A Reflection on an Alumnus' Journey
This morning, I was awakened by the cool, morning air wafting through the screen door, carrying with it the sounds of crowing roosters, braying burros and the barking and howling of myriad of feral and pet dogs. I arrived in Oaxaca, Mexico yesterday morning after taking the redeye from San Francisco to Mexico City en route to visit a former EBI family (the O’Brien/Howells) and the IB school where our alumnus, Truman, is currently enrolled. As we consider how to continue to internationalize our program, I wanted to visit his school to explore opportunities for partnerships.
Oaxaca is a special place in Mexico where the cultural overlay includes important influences from the indigenous Zapotec and Mixtec peoples. Strong vestiges of the precolumbian predecessors of these modern-day Mexicans are woven intricately into the everyday lives of Oaxacans and expressed in language, art and the traditions of this vibrant community. The depth and complexity of Oaxacan culture would make it an exciting focus for interscholastic collaboration.
Though I was unfamiliar with the IB school where Truman is enrolled, I have been to Oaxaca several times and was aware of the richness of possibilities this context could afford students. What I was unprepared for was the conversations I have had with Truman. First, I should say that my heart sang with joy as we chatted in Spanish sitting on the pesero (a small, local bus) making our way to visit his school (Truman independently navigates three public busses on his way to school everyday). Truman spoke with the fluidity, ease and vocabulary that I would have encountered while talking with any 14-year-old on the streets of this town in southern Mexico.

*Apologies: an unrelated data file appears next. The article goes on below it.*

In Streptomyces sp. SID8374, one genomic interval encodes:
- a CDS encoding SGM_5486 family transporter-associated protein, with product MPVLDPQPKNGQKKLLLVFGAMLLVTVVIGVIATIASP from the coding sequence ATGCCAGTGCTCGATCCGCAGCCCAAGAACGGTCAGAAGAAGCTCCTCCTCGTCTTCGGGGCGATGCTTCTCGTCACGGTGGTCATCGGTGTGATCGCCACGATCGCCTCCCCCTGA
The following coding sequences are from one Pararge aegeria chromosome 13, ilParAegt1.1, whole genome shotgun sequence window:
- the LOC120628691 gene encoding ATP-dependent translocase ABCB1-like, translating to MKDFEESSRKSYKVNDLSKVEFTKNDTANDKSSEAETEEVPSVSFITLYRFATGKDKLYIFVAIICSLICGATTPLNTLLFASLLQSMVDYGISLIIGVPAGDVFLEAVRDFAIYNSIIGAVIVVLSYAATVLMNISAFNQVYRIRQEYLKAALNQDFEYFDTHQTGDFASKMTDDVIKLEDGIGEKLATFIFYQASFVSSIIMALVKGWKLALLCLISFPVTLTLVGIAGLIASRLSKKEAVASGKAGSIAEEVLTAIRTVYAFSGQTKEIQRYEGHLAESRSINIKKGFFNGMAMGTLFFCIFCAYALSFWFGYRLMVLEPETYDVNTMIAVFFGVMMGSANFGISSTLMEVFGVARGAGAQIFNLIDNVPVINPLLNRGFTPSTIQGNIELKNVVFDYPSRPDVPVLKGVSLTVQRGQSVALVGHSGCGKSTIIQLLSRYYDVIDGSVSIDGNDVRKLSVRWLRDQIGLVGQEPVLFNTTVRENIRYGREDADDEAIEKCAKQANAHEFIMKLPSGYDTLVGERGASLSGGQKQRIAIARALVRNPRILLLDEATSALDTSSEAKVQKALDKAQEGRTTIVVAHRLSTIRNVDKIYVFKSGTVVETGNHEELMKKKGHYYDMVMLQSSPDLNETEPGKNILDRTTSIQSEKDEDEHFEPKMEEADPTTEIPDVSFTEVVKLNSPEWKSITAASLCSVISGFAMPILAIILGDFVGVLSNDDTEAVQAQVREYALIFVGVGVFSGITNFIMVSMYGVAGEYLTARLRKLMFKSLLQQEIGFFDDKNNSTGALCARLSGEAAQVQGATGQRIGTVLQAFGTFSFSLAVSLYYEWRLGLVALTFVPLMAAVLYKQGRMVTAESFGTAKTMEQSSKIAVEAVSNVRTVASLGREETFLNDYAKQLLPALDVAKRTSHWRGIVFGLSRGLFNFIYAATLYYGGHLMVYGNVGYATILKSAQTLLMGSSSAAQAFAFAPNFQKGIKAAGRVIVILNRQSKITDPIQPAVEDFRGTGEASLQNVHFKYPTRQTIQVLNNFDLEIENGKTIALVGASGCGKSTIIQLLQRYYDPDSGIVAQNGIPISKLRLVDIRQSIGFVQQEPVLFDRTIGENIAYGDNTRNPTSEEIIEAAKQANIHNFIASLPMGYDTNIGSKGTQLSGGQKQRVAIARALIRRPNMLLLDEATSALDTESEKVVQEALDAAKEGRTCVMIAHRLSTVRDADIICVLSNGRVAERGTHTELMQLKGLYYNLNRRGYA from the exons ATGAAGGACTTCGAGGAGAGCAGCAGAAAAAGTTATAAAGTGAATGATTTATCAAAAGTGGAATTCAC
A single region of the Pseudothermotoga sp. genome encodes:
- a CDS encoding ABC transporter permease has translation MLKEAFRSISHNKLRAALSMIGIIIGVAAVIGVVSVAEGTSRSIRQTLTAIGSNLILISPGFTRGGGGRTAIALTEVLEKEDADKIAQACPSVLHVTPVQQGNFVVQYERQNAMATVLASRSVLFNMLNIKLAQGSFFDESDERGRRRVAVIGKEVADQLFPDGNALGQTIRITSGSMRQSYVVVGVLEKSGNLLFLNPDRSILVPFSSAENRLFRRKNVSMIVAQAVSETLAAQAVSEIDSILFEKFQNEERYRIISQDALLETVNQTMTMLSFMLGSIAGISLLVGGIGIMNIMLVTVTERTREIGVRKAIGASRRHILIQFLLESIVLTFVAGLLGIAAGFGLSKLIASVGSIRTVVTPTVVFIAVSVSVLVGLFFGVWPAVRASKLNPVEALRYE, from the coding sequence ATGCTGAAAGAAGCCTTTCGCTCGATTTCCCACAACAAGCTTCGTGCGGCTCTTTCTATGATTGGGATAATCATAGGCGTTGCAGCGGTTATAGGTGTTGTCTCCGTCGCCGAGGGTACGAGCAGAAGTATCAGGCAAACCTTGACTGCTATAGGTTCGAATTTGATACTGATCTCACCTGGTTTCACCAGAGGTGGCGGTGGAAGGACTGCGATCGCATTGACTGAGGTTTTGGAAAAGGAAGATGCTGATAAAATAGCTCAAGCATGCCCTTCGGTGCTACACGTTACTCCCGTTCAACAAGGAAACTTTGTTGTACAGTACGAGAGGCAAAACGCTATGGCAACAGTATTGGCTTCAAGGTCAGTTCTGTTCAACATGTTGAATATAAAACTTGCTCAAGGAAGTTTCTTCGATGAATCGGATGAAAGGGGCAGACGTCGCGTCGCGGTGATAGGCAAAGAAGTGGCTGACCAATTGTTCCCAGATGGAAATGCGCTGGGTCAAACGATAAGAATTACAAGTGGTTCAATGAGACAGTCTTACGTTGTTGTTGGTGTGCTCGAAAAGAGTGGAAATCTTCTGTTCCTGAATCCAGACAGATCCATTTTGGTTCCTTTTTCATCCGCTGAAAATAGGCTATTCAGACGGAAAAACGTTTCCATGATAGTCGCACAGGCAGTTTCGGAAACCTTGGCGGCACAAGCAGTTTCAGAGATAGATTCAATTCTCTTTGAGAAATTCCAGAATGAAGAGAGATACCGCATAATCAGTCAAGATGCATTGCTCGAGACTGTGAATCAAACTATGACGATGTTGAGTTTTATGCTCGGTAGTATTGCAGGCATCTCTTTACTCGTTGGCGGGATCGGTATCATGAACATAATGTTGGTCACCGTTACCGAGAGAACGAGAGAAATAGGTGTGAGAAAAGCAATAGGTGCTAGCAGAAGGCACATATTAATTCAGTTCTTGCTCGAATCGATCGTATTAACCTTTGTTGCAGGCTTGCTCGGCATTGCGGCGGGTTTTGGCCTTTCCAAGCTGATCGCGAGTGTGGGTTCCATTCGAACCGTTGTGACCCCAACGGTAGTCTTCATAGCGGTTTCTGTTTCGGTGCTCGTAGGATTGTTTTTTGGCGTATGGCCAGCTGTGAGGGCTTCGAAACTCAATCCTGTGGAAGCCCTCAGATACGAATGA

Second, and what delighted me even more, was the conversations I was having with him about the subtle cultural idiosyncrasies he was noting in his day-to-day experience. As he described it, “there is a whole different set of rules here. It was frustrating at first, but once I understood that, it was kind of fun just to figure them out.”
Seeing Truman’s ability to move in and out of this world, so different from his own, was compelling evidence for me that we are on the right path in our work at EBI. Like any school, we have, and will always have, areas for improvement. That said, this experience has again affirmed for me that our mission and core values, and the International Baccalaureate programmes have us moving down the right path as we prepare students for the world.